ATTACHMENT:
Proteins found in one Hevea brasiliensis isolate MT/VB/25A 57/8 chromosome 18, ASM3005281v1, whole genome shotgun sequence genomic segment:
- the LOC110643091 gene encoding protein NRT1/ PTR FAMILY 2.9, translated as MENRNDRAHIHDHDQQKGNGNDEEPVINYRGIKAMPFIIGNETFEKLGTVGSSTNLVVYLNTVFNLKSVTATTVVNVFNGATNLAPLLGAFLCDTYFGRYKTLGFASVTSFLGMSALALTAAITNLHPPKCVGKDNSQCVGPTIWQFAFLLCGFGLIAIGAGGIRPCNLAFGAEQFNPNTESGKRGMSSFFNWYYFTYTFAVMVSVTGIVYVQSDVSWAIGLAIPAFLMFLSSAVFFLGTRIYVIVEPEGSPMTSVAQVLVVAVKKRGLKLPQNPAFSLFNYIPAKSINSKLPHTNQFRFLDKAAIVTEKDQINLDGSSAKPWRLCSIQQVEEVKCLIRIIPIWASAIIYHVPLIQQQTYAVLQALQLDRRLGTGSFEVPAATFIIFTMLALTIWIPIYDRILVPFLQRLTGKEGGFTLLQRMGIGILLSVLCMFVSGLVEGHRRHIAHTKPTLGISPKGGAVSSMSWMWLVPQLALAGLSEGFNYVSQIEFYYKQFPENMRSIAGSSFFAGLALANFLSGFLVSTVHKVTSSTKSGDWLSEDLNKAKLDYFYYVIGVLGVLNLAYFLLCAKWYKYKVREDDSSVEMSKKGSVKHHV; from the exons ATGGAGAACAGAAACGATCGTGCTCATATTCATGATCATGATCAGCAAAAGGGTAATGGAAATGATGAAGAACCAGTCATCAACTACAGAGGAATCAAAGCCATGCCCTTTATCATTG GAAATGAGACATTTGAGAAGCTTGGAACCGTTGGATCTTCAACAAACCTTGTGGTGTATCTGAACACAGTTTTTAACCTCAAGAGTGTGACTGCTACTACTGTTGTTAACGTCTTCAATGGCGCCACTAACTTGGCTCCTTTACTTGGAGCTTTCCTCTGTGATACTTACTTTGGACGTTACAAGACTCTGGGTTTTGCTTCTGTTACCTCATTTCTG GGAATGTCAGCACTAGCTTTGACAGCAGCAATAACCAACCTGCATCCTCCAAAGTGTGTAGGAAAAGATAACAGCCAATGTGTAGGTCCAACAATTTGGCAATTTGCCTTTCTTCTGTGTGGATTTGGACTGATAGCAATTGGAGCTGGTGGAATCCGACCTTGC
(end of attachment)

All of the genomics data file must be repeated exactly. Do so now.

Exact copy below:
Proteins found in one Hevea brasiliensis isolate MT/VB/25A 57/8 chromosome 18, ASM3005281v1, whole genome shotgun sequence genomic segment:
- the LOC110643091 gene encoding protein NRT1/ PTR FAMILY 2.9, translated as MENRNDRAHIHDHDQQKGNGNDEEPVINYRGIKAMPFIIGNETFEKLGTVGSSTNLVVYLNTVFNLKSVTATTVVNVFNGATNLAPLLGAFLCDTYFGRYKTLGFASVTSFLGMSALALTAAITNLHPPKCVGKDNSQCVGPTIWQFAFLLCGFGLIAIGAGGIRPCNLAFGAEQFNPNTESGKRGMSSFFNWYYFTYTFAVMVSVTGIVYVQSDVSWAIGLAIPAFLMFLSSAVFFLGTRIYVIVEPEGSPMTSVAQVLVVAVKKRGLKLPQNPAFSLFNYIPAKSINSKLPHTNQFRFLDKAAIVTEKDQINLDGSSAKPWRLCSIQQVEEVKCLIRIIPIWASAIIYHVPLIQQQTYAVLQALQLDRRLGTGSFEVPAATFIIFTMLALTIWIPIYDRILVPFLQRLTGKEGGFTLLQRMGIGILLSVLCMFVSGLVEGHRRHIAHTKPTLGISPKGGAVSSMSWMWLVPQLALAGLSEGFNYVSQIEFYYKQFPENMRSIAGSSFFAGLALANFLSGFLVSTVHKVTSSTKSGDWLSEDLNKAKLDYFYYVIGVLGVLNLAYFLLCAKWYKYKVREDDSSVEMSKKGSVKHHV; from the exons ATGGAGAACAGAAACGATCGTGCTCATATTCATGATCATGATCAGCAAAAGGGTAATGGAAATGATGAAGAACCAGTCATCAACTACAGAGGAATCAAAGCCATGCCCTTTATCATTG GAAATGAGACATTTGAGAAGCTTGGAACCGTTGGATCTTCAACAAACCTTGTGGTGTATCTGAACACAGTTTTTAACCTCAAGAGTGTGACTGCTACTACTGTTGTTAACGTCTTCAATGGCGCCACTAACTTGGCTCCTTTACTTGGAGCTTTCCTCTGTGATACTTACTTTGGACGTTACAAGACTCTGGGTTTTGCTTCTGTTACCTCATTTCTG GGAATGTCAGCACTAGCTTTGACAGCAGCAATAACCAACCTGCATCCTCCAAAGTGTGTAGGAAAAGATAACAGCCAATGTGTAGGTCCAACAATTTGGCAATTTGCCTTTCTTCTGTGTGGATTTGGACTGATAGCAATTGGAGCTGGTGGAATCCGACCTTGC